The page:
Her: Um, why don’t you just take notes and pictures now?
Me: No way! It’s too hot! Why don’t we just drink these and you can pick out some more later?
Her: No, I hated doing that. I’ll just go to the store now and get more of our go-to beer.
Me (now bringing out the already opened and poured beers): Too late!
As you can see, my wife insisted that we drink those beers, and it took a few days for me to get her back into the store to round up some more choices. In the end, she chose some things that I would not have (a barley wine in Summer? Crazy!), but she did a fine job, and I hope that this experience has brought us closer as a couple. Or at least bought me some more time when I have to agonize over the beers we’ll be drinking next time.
Independence Day 2012-Innis & Gunn
Innis & Gunn are an outfit from Scotland that has been producing oak aged beers for a while now. Their flagship brew is aged in oak casks that held either whiskey or rum, and the resulting beer is uniquely flavored. I have written about the Rum Cask beer in a previous blog (one that also featured my wife…Hmmm….), so I was excited that she picked up this limited edition beer from them.
This is a light brown beer that forms a medium beige head when poured into a glass. There is a sweet, apple tinged maltiness in the nose, with a woody backbone. The flavor is fruity and light, but the oakiness of the cask aging keeps things serious, almost crisp. This is lighter and sweeter than I remember their Rum Cask beer being, and that may be a conscious nod to the American palate (as this is, after all, the Independence Day brew). The carbonation is very fine (tiny little bubbles), and it finishes cleanly, though there is a whiskey element that becomes pronounced towards the end.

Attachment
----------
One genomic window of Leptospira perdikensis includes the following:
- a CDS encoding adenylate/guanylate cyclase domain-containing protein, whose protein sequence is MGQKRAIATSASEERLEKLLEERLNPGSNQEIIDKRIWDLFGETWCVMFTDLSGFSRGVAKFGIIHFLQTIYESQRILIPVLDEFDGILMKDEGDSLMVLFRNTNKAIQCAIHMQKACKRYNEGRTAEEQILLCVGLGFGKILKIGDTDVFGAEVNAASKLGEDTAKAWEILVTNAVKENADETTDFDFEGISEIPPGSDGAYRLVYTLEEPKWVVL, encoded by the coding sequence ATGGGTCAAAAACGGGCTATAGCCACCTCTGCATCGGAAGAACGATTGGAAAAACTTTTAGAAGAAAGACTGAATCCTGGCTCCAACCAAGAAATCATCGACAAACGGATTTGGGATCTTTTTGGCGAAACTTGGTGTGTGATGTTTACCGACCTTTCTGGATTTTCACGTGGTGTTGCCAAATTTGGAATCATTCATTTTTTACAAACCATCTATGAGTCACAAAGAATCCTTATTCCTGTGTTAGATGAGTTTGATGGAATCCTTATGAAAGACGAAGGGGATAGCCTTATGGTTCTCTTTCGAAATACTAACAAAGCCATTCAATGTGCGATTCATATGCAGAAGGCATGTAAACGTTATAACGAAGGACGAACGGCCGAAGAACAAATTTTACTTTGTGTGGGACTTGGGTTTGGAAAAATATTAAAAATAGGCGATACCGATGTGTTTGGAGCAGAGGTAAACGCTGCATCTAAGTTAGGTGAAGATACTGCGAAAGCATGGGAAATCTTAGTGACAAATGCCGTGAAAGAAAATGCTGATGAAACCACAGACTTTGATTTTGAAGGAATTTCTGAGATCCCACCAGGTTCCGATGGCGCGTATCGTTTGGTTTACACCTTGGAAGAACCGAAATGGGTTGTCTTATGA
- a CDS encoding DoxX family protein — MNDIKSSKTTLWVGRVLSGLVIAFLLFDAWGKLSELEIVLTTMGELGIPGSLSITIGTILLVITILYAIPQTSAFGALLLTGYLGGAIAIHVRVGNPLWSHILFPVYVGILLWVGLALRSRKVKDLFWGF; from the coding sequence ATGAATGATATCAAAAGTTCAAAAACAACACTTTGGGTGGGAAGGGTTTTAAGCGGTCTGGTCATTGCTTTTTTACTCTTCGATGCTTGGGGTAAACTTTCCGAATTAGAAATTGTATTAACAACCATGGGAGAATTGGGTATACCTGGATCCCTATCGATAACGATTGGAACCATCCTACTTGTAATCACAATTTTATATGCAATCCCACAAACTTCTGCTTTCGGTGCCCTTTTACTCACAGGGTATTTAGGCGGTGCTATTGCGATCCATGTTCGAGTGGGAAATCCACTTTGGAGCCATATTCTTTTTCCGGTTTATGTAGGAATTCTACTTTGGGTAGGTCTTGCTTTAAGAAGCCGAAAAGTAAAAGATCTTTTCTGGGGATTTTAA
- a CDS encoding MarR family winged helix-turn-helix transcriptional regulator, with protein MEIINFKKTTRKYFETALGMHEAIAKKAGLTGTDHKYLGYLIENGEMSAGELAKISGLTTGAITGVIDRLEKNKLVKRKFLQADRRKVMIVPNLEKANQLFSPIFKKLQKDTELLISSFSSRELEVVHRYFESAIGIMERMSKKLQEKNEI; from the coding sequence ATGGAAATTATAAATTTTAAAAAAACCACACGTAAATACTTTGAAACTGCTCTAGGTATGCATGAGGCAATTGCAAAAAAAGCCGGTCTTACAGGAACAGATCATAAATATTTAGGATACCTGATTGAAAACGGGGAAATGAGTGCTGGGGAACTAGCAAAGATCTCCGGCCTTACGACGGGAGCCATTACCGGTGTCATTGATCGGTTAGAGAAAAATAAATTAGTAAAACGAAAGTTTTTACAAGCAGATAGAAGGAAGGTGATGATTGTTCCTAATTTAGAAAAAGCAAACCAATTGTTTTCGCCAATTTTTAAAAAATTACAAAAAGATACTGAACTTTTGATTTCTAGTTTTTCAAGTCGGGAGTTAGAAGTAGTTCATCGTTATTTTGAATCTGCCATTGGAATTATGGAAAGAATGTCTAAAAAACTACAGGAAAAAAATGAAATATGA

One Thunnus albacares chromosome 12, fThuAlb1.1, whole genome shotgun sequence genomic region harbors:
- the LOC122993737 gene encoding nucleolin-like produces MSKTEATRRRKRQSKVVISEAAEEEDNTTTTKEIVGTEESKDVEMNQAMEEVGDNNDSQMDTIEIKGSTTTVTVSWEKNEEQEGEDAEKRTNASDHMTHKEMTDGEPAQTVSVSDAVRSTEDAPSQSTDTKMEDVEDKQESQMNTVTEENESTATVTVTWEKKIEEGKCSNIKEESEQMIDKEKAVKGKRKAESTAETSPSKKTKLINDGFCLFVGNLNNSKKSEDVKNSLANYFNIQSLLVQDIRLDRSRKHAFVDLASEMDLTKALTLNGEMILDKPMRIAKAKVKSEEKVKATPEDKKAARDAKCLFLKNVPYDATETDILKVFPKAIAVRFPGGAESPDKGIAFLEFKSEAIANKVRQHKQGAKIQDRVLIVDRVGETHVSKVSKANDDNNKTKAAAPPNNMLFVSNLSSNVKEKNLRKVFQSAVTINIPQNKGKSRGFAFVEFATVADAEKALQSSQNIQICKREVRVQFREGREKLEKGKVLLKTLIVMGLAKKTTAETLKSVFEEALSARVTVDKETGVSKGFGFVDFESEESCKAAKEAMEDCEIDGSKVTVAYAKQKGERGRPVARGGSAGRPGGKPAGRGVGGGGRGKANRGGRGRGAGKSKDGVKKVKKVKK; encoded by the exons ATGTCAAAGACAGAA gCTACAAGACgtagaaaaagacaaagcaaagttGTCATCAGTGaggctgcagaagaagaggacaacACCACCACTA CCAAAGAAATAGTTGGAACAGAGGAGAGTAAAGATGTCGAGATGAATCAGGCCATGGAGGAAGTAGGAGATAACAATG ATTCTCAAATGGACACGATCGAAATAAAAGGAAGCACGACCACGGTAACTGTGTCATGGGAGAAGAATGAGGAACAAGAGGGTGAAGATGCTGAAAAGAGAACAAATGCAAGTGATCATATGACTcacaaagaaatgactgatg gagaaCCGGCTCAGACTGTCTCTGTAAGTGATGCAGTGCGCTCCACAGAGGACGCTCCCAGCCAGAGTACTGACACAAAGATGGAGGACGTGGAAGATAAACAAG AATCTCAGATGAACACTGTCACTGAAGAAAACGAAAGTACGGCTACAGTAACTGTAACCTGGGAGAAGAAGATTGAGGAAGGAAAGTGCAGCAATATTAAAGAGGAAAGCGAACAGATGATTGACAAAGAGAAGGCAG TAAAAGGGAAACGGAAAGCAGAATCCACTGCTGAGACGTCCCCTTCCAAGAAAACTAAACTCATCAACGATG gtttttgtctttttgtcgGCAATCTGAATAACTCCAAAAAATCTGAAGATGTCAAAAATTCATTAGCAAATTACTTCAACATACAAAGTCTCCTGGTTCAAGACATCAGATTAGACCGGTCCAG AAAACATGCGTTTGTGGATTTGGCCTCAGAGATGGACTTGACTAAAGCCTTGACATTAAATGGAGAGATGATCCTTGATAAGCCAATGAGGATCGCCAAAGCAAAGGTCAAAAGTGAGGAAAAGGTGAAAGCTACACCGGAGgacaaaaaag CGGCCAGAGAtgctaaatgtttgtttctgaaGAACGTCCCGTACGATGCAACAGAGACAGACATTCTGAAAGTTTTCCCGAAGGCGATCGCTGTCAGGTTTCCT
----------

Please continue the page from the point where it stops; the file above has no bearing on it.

4.0 out of 5.0
Blithering Idiot-Weyerbacher Brerwing
She picked this one out while I was hovering behind her….Could she have been thinking of me when the label called out to her? In any event…
Weyerbacher is a Pennsylvania brewing company that specializes in big, bold flavored beers. This one is a barleywine style ale that pours a medium brown color, forming a thin, tan head. It has a syrupy-sweet nose that has bubblegum and cider elements to it. The flavor comes on very sweet, like a cider in mouth-feel and fruitiness, but the flavor gets overtaken at the back end by a malty coffeeness and slightly bitter finish. This has a shorter finish and a lighter sweetness than some other barley wines that I’ve tried, but this one wasn’t bad, even on a hot summer’s day.
3.5 out of 5.0
Old Leghumper-Thirsty Dog Brewing Company
This beer is a very dark brown beer that forms a thick tan head when poured into a glass. The aroma coming off of this one is of chocolate and deeply roasted nuts, with a bit of alcohol or a solvent present in the background. The beer brings the heavy roasted and chocolate elements suggested by both the nose and the color of this beer. A solid, satisfying brown, with no unpleasant surprises. The flipside is, there were no pleasant surprises, either. However, this is a solid beer, and if not being “wowed” is my only complaint, I am a happy beer drinking husband.
3.0 out of 5.0
Evil Eddie C
Contact me at: Ed.Charbonnier@gmail.com